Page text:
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More questions!?


Calla
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Guest nejiwhopper

Hi Calla;

Ever since I had an allergic to some meds, I am in the habit of doing research on the internet about each and every med I am given even supplements. I know that there are some meds that over long term use can do damage to your kidneys, liver and stomach. Have you researched your meds on the internet at all? If you still have questions, call your pdoc's office and ask about them.

I too will have the same kind of obsessive thinking you described. I am teaching and if I have a bad situation with one of my students or another teacher, I will replay it over and over and over again, sometimes for more than a day. I'm interested to see what someone else says about this. I think my pdoc once told me that most people with a mental illness will have some obsessive thinking to some extent.

Even though I've been through CBT twice, it seems to me that my brain is just hardwired to only think in the negative. To think positively takes a real effort on my part. Some days I am just so tired that I can't get up the energy to be positive. It's strange that to be positive seems to take so much energy and effort but being negative is so natural. What I try to do every morning before I get out of bed is repeat to myself at least 5 times: "Today is going to be a good day. Today good things will happen for me". Sometimes I will continue saying this while I'm getting ready: in the shower, getting dressed, putting on my makeup. It seems to help get me some positive energy and start me off with some positiveness.

Neji

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Hi Calla,

1). You can take anti-sickness medicine if the sickness if bothering you, it's not bad for you but the drugs just have other effects that are unwanted.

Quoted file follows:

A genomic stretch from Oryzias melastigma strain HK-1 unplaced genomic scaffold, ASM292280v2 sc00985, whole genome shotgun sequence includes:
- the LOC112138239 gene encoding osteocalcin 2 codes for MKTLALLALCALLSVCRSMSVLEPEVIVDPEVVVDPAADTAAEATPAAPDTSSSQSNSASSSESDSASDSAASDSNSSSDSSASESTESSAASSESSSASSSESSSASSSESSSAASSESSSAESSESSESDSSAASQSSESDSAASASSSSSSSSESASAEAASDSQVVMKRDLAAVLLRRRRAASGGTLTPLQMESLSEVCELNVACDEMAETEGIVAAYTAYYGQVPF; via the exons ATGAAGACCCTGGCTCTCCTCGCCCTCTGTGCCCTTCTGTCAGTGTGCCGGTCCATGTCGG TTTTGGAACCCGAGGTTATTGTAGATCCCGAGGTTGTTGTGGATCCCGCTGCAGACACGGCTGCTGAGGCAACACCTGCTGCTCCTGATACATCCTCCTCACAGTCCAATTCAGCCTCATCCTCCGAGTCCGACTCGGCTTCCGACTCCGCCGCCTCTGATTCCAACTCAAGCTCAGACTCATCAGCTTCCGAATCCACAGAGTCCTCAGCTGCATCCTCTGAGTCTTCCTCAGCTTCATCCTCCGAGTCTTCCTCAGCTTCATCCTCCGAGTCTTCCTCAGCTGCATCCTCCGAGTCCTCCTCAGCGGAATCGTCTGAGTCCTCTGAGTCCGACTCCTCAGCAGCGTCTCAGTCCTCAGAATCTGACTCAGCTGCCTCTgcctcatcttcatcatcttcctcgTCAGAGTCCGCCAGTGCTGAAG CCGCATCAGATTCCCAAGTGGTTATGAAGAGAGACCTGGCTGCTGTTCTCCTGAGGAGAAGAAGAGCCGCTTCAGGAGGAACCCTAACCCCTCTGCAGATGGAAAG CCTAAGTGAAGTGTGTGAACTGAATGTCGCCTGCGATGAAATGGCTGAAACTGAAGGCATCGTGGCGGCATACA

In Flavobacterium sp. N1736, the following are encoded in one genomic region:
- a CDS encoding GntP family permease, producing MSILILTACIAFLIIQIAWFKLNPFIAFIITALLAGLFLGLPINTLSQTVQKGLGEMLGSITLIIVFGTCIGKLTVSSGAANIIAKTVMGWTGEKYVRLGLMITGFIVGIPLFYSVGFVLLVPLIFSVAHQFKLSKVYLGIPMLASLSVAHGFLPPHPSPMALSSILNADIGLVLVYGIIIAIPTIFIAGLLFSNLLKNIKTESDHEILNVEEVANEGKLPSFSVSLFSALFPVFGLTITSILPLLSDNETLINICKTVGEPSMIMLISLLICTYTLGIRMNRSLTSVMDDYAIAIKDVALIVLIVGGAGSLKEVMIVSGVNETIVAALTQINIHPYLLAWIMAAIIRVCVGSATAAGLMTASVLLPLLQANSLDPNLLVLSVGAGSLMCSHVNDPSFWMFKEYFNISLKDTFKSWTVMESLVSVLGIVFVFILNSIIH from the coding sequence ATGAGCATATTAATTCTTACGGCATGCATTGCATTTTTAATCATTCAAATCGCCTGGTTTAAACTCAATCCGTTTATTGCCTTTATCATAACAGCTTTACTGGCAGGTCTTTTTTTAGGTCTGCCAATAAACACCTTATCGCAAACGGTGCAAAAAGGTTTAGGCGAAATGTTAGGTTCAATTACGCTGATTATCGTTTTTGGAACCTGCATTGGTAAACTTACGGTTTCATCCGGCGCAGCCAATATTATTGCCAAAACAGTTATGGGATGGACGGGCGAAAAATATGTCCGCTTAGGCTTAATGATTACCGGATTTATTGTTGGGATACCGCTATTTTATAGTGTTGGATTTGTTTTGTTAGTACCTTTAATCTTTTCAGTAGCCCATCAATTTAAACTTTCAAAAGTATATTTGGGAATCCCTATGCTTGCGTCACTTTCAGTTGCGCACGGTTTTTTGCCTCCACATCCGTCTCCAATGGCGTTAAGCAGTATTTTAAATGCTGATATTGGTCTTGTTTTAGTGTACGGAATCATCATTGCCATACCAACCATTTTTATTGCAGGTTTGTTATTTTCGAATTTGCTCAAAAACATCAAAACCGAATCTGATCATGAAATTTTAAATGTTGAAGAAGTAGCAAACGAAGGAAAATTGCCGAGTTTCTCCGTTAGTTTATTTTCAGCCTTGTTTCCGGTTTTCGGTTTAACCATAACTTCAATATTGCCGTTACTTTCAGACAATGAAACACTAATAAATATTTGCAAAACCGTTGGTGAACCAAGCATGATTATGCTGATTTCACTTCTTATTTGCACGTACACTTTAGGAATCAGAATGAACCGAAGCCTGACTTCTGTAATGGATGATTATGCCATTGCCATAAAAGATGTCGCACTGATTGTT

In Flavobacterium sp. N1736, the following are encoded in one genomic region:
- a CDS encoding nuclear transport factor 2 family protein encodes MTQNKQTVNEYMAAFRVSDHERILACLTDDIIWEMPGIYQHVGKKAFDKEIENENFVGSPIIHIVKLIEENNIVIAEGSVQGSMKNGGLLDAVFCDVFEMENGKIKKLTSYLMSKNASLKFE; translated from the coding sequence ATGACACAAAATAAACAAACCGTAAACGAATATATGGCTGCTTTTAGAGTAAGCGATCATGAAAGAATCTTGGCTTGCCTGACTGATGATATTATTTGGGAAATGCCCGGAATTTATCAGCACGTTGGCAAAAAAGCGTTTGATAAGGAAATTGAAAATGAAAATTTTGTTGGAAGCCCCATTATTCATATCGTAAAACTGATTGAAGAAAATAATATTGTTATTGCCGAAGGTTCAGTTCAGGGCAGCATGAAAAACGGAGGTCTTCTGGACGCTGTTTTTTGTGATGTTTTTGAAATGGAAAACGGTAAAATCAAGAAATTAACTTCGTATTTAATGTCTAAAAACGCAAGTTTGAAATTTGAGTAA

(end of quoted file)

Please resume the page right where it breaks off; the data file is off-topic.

2). Thinking a conversation over and over and not letting it go is normal, i do it quite often, you just keep thinking about it and all the things you could have done differently and it makes you feel so bad, such a fool. The hard part is accepting it is in the past and there is nothing you can do but forget about it.

Being annoyed about the door open is also 'normal', things like that happen to me quite often too, i might get annoyed about the leaves of a plant being parted, about a glass being on a table distracting my line of sight etc. Nothing to worry about and i don't think your being obsessive.

3). the ADs will take a little time to work, just stick with it and i'm sure you'll begin to feel better soon!

Hope i helped a little..

Take Care :(

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Whether or not it becomes OCD is dependant on how much it affects your life. EG: Are you prevented from getting to places on time because you have to make sure the curtains are neat, every little spec of dust is gone and make sure everything is switched off, all doors shut etc.

If they are bothering you to the point where you find it difficult to cope with them then treatment is available to you, so don't be too saddened.

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Guest nejiwhopper

Another thing to keep in mind is that the improvement you will have from the meds will be gradual. So you won't wake up one morning and they'll be gone. But some things will need therapy in addition to the tablets because you need to learn to change your thought process. Like you said, it's become second nature to think one way and the meds aren't going to change your thought process totally. The meds and therapy are the most effective route.

I noticed you're from the UK and I think maybe the term "pdoc" is something most people from the U.S. may use. It sounds like your healthcare system is a bit different than ours. Usually, in the U.S. I would go to a "pdoc" for meds and also a therapist or counselor. I could get meds from depression or anxiety from a GP but anything other than or if they don't work, the GP will refer you to a pdoc as they are more qualified.

I should ask, does GP mean for you a General Practioner....a regular doctor?

Neji

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Guest nejiwhopper

I thought I was going to have a hard time too. If you can get some recommendations and find yourself a really good therapist, they know how to make you comfortable. I found it hard to just sit and start talking so my therapist would also ask open ended questions. She also gave me homework that allowed me to right things out and then go over them in our sessions. It took a bit of time, but soon I felt comfortable.

They usually understand these kinds of things and know how to help you.

I hope you'll decide to give it try. What is the absolute worst thing that could happen if you went?

I always ask myself this question when faced with having to do something uncomfortable and if the answer isn't "I will die" then I know I have to do it. I always remind myself of other times when I had anxiety about doing something and everything turned out ok or I ended up liking it.

Hugs,

Neji

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